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Debut of Toronto’s Grove Festival


by Shaun Roncken | photos by Alex Duncan

As I strolled to the gates of Fort York for the Grove Music Festival last weekend, I decided that our generation dresses like I wish my mom didn’t when I was 12. Her cut-off denim shorts and crop tops used to make my hand reflexively slap my forehead while I shagged fly balls during baseball practice. Nineteen years down the road, the outfit doesn’t look so bad on people who are not my mother, but there’s no way my prepubescent self would’ve liked what has unfolded over the past decade – nor would he dig the influence my mom’s late ‘70s and early ‘80s sensibilities were about to stamp on the rest of this festival.

In an immediate break with the preceding paragraph, I’m going to compare the guitar sound on Wavves’ latest album Afraid of Heights to The Pixies and Nevermind. Whether Nathan Williams and his buds are toying around with early ‘90s vibes or fudging with distortion-heavy bedroom recordings, Wavves carve out a distinct album sound – one that proves difficult to recapture onstage. The damp fuzz that usually hangs over his albums evaporated in the afternoon sun, and the 20-foot stacks poured out track after track of nondescript guitar tone.

Listening to music is fun. However, the experience improves exponentially with each added serving of distilled alcohol. When a tall can of Bud – North America’s most ubiquitous beer – goes for $11, exponential growth tends to lag, and fun plateaus around “a pretty good time.” So when Earl Sweatshirt grumbled, “It’s okay to have fun guys,” two songs into his set, our answer was, “Thanks Fun Police, but my grandma only gave me a $50 bill in my birthday card this year, and I’m trying to stretch it all the way to 11pm. It’s 6:30 and I only have $18 left.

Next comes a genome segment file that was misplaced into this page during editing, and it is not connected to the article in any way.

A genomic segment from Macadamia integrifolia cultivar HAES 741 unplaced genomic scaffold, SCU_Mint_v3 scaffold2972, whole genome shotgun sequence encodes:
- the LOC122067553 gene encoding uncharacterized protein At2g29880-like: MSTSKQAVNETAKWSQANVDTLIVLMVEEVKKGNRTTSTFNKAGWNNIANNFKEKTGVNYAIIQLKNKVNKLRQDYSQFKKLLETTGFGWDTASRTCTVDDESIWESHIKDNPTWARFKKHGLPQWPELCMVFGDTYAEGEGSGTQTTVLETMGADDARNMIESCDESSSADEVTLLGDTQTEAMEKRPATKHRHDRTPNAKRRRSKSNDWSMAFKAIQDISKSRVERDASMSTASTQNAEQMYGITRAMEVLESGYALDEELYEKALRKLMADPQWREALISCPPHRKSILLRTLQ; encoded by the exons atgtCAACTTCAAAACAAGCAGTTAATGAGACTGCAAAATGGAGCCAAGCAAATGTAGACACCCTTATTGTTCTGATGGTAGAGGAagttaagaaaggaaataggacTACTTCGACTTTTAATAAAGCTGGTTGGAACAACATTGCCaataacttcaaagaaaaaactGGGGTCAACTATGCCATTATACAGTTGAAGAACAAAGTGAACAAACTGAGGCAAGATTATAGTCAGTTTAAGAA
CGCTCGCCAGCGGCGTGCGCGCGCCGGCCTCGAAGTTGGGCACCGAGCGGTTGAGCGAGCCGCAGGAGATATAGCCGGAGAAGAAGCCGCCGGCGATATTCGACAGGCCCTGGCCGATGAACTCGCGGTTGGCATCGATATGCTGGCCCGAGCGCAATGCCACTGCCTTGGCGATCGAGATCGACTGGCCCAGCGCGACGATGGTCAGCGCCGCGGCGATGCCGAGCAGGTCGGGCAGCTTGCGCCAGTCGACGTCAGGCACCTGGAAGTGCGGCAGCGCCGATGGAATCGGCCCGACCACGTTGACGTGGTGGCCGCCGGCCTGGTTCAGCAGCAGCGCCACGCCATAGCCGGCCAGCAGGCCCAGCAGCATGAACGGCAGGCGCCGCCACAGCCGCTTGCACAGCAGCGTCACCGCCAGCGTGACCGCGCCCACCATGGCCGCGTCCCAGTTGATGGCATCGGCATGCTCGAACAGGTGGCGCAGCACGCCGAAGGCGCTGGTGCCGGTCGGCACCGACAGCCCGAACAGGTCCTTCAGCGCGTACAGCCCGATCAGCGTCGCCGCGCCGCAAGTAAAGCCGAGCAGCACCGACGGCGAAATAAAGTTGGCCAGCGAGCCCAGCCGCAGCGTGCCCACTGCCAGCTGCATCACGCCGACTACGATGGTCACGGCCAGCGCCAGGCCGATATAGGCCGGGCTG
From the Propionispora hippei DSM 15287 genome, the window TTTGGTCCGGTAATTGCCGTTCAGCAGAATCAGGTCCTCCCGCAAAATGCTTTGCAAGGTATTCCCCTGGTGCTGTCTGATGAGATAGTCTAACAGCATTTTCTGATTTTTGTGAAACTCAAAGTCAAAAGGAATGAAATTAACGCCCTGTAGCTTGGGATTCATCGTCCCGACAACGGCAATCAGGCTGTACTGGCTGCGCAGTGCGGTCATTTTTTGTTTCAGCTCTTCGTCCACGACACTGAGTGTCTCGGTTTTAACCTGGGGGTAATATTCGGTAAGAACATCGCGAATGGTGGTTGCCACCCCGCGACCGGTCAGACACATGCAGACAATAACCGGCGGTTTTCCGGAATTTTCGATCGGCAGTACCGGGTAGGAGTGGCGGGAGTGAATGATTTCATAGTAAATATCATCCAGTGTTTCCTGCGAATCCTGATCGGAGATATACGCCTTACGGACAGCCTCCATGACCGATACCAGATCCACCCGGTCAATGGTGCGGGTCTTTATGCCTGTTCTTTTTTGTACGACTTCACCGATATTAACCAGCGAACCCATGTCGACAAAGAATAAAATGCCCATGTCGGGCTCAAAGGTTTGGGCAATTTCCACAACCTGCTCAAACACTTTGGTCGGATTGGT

Beer gripes aside, Earl pounded out a minimal, grimy mix of RZA-inspired beats and Eminem-flavored darkness to an appropriately mellow audience. Playing between Palma Violets and The Gaslight Anthem wasn’t quite the right musical fit either. When his set was over, I thought to myself: “Earl needs a crew and a light show. A tiny little guy in a white t-shirt just yelled at 10,000 of us for 45 minutes on a sunny day.” Long story short, when it’s beautiful out, people have trouble listening to anything that isn’t “In The Summer Time,” so kudos to Earl for getting half of the crowd bobbing. The elements of summer were against him.

I mentioned the late ‘70s, early ‘80s puffing a cloud of smoke over the festival’s proceedings, and sartorial choices aside, the era hadn’t really made an impression until Girl Talk took the stage. The common gripe with Girl Talk is that “he’s just playing other people’s songs.” The trick to getting everyone to relax and enjoy 45 minutes of unbridled, idiotic fun is to warm them up with records like Paul’s Boutique and Odelay – reminders that we’ve been listening to collages of “other people’s songs” veiled as albums for almost 25 years. Personally, I find Girl Talk to be the opposite of Wavves: impossible to listen to on record, but unstoppable in a live setting. People generally want to hear the hits when they’re at a concert, and Girl Talk plays everyone’s hits. Channeling the spirit of my 53-year-old mother, his set began with AC/DC and was peppered with menopausal classics such as “Love Shack,” “Sweet Emotion,” and “Jessie’s Girl.” I’ll always vouch for his ability to evaporate music snobbery and force everyone to enjoy Alan Thicke’s son and The Breeders back-to-back.

Capping off the evening was Phoenix, our era’s version of Supertramp. Always catchy, always easy on the ears – they served as the perfect nightcap. Their huge catalogue tends to bleed from song to song as a result of a collective tempo, and at times it felt like I was listening to a 15-part Rush track without the complex time changes. However, their light show and accessible arena rock had girls hoisted atop many a shoulder and served as the perfect metaphorical bookend to a festival whose most successful vibes felt like they were curated by my mother.

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